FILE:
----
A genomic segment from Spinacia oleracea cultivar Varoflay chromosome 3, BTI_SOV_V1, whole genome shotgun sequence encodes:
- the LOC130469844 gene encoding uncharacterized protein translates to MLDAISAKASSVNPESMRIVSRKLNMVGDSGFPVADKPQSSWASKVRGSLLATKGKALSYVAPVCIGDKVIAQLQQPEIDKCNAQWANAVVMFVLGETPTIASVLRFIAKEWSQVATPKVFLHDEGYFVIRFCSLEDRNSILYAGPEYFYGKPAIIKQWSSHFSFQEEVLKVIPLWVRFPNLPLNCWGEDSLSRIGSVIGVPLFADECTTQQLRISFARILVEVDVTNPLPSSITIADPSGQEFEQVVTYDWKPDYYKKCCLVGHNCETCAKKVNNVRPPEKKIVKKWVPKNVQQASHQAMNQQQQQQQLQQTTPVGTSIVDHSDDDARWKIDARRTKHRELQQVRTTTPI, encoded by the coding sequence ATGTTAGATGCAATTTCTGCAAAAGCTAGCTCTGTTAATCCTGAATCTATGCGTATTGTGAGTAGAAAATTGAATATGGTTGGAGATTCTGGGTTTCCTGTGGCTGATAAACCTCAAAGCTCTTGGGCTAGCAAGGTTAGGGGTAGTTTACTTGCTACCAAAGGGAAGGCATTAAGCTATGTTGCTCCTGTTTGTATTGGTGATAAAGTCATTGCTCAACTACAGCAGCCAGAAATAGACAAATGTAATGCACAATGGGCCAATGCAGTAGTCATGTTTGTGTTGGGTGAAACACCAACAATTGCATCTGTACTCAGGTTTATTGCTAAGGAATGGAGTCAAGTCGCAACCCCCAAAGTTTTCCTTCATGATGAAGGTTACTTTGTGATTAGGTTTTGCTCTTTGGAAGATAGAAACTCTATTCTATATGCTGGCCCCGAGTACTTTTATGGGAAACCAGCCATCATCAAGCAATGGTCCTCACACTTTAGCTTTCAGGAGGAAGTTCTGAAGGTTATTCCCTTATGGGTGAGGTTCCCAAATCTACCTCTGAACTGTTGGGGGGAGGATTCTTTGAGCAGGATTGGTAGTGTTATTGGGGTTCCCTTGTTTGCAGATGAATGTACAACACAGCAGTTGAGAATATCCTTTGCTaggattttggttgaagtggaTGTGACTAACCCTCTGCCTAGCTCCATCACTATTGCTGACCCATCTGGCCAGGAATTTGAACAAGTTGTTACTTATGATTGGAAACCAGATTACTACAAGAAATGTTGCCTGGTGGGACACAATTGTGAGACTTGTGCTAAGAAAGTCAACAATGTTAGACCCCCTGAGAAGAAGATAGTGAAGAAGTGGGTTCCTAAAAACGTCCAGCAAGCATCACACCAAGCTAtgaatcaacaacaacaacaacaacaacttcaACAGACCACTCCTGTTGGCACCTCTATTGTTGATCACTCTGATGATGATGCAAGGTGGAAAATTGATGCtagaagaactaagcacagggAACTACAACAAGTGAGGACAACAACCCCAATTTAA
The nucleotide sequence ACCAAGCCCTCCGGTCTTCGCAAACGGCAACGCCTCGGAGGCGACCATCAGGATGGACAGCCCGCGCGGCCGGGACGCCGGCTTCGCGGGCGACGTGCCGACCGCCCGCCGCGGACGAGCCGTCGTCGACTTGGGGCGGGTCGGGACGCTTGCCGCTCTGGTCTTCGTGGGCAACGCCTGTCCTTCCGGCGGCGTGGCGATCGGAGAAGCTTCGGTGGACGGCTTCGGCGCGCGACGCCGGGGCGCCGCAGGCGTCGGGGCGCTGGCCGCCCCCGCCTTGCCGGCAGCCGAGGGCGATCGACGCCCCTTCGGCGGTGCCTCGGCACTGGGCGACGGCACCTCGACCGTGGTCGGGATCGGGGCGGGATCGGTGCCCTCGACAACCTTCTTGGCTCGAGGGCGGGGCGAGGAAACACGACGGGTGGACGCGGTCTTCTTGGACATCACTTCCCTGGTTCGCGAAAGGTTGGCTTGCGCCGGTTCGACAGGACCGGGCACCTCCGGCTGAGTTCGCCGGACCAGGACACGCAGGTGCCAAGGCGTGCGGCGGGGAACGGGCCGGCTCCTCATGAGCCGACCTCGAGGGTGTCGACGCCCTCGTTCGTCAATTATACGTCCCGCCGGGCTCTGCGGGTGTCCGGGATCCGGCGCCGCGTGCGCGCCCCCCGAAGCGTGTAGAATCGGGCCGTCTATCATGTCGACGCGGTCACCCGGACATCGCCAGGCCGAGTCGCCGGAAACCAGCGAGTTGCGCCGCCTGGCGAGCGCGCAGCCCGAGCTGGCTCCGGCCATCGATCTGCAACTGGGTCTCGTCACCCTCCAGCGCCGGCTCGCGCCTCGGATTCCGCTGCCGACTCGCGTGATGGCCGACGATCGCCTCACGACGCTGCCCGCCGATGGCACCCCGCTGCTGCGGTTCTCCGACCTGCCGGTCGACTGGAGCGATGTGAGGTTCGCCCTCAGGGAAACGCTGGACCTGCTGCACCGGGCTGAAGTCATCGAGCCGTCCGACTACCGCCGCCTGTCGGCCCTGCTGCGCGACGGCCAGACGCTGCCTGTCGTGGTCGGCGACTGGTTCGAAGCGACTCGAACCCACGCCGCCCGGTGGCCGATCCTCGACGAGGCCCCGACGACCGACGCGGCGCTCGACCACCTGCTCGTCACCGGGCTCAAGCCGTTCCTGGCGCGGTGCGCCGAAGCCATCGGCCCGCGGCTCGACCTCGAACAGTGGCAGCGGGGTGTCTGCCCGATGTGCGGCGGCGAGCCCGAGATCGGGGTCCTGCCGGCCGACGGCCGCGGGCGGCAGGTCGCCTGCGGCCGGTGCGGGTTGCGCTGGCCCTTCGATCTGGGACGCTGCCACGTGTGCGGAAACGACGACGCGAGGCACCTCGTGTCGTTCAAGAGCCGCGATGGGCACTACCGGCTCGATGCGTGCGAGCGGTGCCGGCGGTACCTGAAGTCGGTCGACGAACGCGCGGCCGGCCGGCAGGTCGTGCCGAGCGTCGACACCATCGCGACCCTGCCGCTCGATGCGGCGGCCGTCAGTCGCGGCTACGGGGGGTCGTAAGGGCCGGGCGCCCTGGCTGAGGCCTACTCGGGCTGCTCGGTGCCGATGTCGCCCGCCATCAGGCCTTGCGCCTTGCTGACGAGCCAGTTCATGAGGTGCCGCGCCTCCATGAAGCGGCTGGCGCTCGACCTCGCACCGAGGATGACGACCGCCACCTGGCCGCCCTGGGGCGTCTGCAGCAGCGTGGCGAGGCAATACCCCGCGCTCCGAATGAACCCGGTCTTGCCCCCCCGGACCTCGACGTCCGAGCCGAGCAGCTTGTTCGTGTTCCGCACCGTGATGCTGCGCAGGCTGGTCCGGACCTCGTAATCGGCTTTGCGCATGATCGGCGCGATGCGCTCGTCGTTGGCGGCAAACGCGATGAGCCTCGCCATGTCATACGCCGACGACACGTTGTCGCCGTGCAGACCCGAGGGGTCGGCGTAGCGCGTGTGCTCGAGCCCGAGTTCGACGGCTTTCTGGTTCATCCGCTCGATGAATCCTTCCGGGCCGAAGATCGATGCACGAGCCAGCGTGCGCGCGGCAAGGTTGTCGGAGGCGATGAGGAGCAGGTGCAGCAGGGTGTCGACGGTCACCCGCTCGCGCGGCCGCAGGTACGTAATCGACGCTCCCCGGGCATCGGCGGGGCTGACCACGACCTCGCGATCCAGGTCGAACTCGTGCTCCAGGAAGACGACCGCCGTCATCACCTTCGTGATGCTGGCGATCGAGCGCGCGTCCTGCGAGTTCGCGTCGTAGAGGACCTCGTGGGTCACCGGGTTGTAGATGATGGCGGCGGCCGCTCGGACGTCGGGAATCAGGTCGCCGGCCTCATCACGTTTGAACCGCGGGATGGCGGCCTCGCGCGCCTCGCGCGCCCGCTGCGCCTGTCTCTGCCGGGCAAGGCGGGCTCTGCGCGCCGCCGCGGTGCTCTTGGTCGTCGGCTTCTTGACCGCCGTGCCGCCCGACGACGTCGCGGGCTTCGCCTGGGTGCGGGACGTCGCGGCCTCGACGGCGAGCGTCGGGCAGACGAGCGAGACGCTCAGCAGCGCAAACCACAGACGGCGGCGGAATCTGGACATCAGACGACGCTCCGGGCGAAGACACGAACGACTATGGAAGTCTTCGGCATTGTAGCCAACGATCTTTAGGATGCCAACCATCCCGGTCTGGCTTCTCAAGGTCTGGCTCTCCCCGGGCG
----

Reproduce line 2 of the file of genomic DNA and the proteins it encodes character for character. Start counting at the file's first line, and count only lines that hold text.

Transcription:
- the LOC130469844 gene encoding uncharacterized protein translates to MLDAISAKASSVNPESMRIVSRKLNMVGDSGFPVADKPQSSWASKVRGSLLATKGKALSYVAPVCIGDKVIAQLQQPEIDKCNAQWANAVVMFVLGETPTIASVLRFIAKEWSQVATPKVFLHDEGYFVIRFCSLEDRNSILYAGPEYFYGKPAIIKQWSSHFSFQEEVLKVIPLWVRFPNLPLNCWGEDSLSRIGSVIGVPLFADECTTQQLRISFARILVEVDVTNPLPSSITIADPSGQEFEQVVTYDWKPDYYKKCCLVGHNCETCAKKVNNVRPPEKKIVKKWVPKNVQQASHQAMNQQQQQQQLQQTTPVGTSIVDHSDDDARWKIDARRTKHRELQQVRTTTPI, encoded by the coding sequence ATGTTAGATGCAATTTCTGCAAAAGCTAGCTCTGTTAATCCTGAATCTATGCGTATTGTGAGTAGAAAATTGAATATGGTTGGAGATTCTGGGTTTCCTGTGGCTGATAAACCTCAAAGCTCTTGGGCTAGCAAGGTTAGGGGTAGTTTACTTGCTACCAAAGGGAAGGCATTAAGCTATGTTGCTCCTGTTTGTATTGGTGATAAAGTCATTGCTCAACTACAGCAGCCAGAAATAGACAAATGTAATGCACAATGGGCCAATGCAGTAGTCATGTTTGTGTTGGGTGAAACACCAACAATTGCATCTGTACTCAGGTTTATTGCTAAGGAATGGAGTCAAGTCGCAACCCCCAAAGTTTTCCTTCATGATGAAGGTTACTTTGTGATTAGGTTTTGCTCTTTGGAAGATAGAAACTCTATTCTATATGCTGGCCCCGAGTACTTTTATGGGAAACCAGCCATCATCAAGCAATGGTCCTCACACTTTAGCTTTCAGGAGGAAGTTCTGAAGGTTATTCCCTTATGGGTGAGGTTCCCAAATCTACCTCTGAACTGTTGGGGGGAGGATTCTTTGAGCAGGATTGGTAGTGTTATTGGGGTTCCCTTGTTTGCAGATGAATGTACAACACAGCAGTTGAGAATATCCTTTGCTaggattttggttgaagtggaTGTGACTAACCCTCTGCCTAGCTCCATCACTATTGCTGACCCATCTGGCCAGGAATTTGAACAAGTTGTTACTTATGATTGGAAACCAGATTACTACAAGAAATGTTGCCTGGTGGGACACAATTGTGAGACTTGTGCTAAGAAAGTCAACAATGTTAGACCCCCTGAGAAGAAGATAGTGAAGAAGTGGGTTCCTAAAAACGTCCAGCAAGCATCACACCAAGCTAtgaatcaacaacaacaacaacaacaacttcaACAGACCACTCCTGTTGGCACCTCTATTGTTGATCACTCTGATGATGATGCAAGGTGGAAAATTGATGCtagaagaactaagcacagggAACTACAACAAGTGAGGACAACAACCCCAATTTAA